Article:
Oklahoman Attacks Senior Citizens

Oklahoma Media Watch will continue to monitor The Daily Oklahoman’s editorial distortions about the ongoing Social Security issue. All “The Watch” asks for is a full vetting of the issue when the newspaper’s editorial writers go at it. I agree with The Oklahoman editorial writers that this is a singularly important issue, but the newspapers omissions about the issue are deceitful. At the very least, they should allow dissenting opinions. I guess I should be happy the paper has stopped attacking, for the moment anyway, the AARP, right?

In its editorial, “Just saying no: Democrats no help on Social Security,” The Oklahoman makes the point that the Democrats are rejecting President George Bush’s Social Security plan for private stock market accounts without offering a plan of their own. This is true enough, and if I thought Bush’s point was to really “lead” on the issue in some non-partisan way, I might think the Democrats should come up with some ideas.

But I argue, and many, many people—with far better minds and significance than me—argue the president is exaggerating the social Security funding problem to dismantle the most important social insurance program this country has ever seen. He wants to do this because Social Security was created by Democrats who cared and continued to care about middle-class people. When it comes to “leading,” our president cares only for rich people. I am not the only American to make that argument. How can the Democrats, or anyone for that matter, engage the presidential administration in debate when it is obvious that there is no “good-faith” effort to really discuss the issues?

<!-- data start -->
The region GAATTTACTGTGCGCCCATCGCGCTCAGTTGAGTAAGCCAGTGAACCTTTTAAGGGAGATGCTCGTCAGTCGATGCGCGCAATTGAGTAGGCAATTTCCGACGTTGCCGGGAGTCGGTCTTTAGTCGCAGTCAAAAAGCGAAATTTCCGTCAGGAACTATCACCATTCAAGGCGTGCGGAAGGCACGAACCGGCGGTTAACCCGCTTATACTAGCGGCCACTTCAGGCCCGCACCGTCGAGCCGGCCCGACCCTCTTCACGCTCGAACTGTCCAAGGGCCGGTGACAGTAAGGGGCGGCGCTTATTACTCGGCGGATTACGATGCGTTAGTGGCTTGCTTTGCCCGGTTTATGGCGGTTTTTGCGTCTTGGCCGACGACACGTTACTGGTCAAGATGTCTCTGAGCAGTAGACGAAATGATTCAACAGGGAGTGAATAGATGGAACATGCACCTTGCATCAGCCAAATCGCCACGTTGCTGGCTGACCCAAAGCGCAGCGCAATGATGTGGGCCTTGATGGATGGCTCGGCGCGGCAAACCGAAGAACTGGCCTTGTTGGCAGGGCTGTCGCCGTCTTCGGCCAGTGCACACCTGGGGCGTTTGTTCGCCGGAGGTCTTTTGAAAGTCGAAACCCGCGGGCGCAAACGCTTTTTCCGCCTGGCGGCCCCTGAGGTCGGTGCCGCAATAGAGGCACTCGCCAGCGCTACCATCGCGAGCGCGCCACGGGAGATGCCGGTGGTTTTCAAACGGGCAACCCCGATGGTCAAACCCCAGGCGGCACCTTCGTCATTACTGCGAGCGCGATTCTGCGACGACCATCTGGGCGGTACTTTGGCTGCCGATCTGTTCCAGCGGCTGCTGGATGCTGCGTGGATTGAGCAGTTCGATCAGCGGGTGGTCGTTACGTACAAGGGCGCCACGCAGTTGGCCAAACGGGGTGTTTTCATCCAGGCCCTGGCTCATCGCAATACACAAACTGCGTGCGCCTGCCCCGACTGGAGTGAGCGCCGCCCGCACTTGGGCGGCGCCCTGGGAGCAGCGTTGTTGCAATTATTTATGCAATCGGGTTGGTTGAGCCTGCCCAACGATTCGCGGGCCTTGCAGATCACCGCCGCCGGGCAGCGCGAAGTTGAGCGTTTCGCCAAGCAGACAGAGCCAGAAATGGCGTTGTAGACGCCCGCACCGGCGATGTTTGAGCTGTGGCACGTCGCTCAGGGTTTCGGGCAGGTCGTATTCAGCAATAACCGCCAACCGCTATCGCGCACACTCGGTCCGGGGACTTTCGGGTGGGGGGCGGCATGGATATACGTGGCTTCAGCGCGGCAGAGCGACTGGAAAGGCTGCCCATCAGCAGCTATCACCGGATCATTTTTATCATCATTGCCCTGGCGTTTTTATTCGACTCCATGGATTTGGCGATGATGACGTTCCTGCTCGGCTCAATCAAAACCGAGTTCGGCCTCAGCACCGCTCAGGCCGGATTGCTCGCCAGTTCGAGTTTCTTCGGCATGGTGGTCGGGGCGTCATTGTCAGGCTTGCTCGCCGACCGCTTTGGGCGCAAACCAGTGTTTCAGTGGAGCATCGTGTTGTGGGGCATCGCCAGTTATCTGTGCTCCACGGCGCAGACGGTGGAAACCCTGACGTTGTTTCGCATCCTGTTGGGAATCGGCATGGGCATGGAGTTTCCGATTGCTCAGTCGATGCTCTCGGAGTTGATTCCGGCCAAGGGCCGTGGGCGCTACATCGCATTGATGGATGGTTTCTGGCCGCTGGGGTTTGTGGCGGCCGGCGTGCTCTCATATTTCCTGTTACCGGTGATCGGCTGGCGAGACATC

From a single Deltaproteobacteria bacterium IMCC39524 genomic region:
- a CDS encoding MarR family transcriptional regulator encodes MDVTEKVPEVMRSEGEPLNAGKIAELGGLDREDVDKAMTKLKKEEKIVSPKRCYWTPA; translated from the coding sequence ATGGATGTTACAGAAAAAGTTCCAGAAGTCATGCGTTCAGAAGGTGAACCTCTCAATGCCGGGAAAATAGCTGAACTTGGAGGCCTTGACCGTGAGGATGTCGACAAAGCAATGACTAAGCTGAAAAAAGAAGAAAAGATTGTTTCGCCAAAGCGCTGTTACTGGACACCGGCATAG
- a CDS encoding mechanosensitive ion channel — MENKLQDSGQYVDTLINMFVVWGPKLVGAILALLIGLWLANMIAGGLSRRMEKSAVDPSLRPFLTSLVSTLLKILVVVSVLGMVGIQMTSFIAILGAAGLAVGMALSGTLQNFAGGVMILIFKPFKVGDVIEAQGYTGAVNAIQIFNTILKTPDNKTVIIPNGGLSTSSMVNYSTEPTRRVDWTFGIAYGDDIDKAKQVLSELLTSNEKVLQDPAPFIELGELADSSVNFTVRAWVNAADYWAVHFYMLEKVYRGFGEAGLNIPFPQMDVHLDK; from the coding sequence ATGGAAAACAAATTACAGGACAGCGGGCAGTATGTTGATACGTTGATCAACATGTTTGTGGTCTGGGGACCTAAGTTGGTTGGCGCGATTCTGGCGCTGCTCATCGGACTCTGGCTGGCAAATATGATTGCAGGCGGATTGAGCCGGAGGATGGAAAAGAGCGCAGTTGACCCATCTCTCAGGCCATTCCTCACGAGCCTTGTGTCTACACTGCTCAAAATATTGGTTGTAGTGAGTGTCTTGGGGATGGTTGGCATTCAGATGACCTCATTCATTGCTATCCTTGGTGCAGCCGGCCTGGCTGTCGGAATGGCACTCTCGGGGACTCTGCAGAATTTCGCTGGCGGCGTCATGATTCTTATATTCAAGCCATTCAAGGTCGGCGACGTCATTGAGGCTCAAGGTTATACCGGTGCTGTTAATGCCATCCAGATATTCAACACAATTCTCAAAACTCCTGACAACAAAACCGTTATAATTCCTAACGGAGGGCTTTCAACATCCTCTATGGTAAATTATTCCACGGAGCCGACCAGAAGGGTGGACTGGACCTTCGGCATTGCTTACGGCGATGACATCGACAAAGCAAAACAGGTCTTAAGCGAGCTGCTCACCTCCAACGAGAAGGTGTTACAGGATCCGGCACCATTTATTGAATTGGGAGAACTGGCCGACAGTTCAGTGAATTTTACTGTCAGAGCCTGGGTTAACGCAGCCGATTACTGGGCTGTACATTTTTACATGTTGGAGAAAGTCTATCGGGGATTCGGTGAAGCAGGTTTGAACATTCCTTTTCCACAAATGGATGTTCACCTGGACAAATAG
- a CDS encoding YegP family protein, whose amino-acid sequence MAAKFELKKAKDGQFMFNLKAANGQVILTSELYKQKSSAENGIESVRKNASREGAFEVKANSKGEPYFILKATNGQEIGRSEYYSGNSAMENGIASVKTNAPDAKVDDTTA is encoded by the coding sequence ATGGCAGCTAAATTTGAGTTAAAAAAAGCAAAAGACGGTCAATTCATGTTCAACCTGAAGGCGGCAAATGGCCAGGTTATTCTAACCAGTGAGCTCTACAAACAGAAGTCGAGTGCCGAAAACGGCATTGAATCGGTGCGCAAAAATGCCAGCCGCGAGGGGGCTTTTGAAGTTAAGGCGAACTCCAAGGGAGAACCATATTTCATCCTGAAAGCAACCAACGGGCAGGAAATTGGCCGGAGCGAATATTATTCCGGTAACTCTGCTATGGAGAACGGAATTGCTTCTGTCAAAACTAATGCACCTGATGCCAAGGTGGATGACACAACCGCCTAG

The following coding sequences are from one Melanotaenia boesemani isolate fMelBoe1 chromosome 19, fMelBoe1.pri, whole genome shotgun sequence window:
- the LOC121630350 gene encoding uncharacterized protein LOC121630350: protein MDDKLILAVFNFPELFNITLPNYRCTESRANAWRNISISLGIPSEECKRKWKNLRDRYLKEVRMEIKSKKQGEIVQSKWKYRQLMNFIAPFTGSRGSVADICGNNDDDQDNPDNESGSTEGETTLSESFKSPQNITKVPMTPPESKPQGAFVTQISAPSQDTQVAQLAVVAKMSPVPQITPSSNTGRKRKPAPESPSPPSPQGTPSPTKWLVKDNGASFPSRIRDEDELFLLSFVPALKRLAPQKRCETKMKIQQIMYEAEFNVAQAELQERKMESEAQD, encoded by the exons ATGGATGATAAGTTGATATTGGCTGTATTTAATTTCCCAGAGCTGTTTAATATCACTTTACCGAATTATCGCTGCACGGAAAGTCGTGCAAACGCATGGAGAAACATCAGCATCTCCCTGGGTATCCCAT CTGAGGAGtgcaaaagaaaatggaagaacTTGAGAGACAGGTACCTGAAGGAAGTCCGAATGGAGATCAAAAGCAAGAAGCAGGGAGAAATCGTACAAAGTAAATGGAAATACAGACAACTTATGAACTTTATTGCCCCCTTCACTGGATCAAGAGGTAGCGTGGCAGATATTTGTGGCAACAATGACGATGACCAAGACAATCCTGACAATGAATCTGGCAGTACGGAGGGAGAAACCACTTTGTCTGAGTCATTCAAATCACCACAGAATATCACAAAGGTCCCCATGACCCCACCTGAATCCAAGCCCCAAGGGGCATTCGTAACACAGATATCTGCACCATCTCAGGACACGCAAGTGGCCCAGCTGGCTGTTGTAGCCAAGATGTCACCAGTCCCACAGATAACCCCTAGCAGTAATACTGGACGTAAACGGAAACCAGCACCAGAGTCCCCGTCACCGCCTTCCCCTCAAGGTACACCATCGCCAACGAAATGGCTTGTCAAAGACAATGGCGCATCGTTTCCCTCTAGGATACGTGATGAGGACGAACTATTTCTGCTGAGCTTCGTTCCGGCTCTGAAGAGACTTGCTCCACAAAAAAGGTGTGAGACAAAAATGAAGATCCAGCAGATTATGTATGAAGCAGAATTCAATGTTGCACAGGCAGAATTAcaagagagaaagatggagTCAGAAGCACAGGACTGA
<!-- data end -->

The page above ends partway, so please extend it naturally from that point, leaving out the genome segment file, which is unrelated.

The editorial is filled with unsupported claims about Bush’s plan. It argues that “it’s a better deal” for younger workers, that “private accounts . . likely would have a better rate of return,” and that investment accounts “could total more than $500,000 for those 30 and younger.” But the editorial offers no support for these claims.

In addition, here are two major items the editorial excludes from it argument: (1) Bush contradicted himself during his recent press conference when, on the one hand, he said Social Security’s treasury bonds represent worthless IOUs from the U.S. government and, on the other hand, he said that treasury bonds are "backed by the full faith and credit of the United States government.” So which one is it? Such an obvious contradiction or “lie,” in my judgment, does not seem like it would be part of good-faith effort to me. It seems like politics as usual. (2) The editorial does not mention how the system will pay for the money that is withdrawn from it to form these private accounts. If you think that the money would come from what you have already paid in and from reduced benefits, then I think you have a valid argument. At least, you deserve a more thorough response from the president.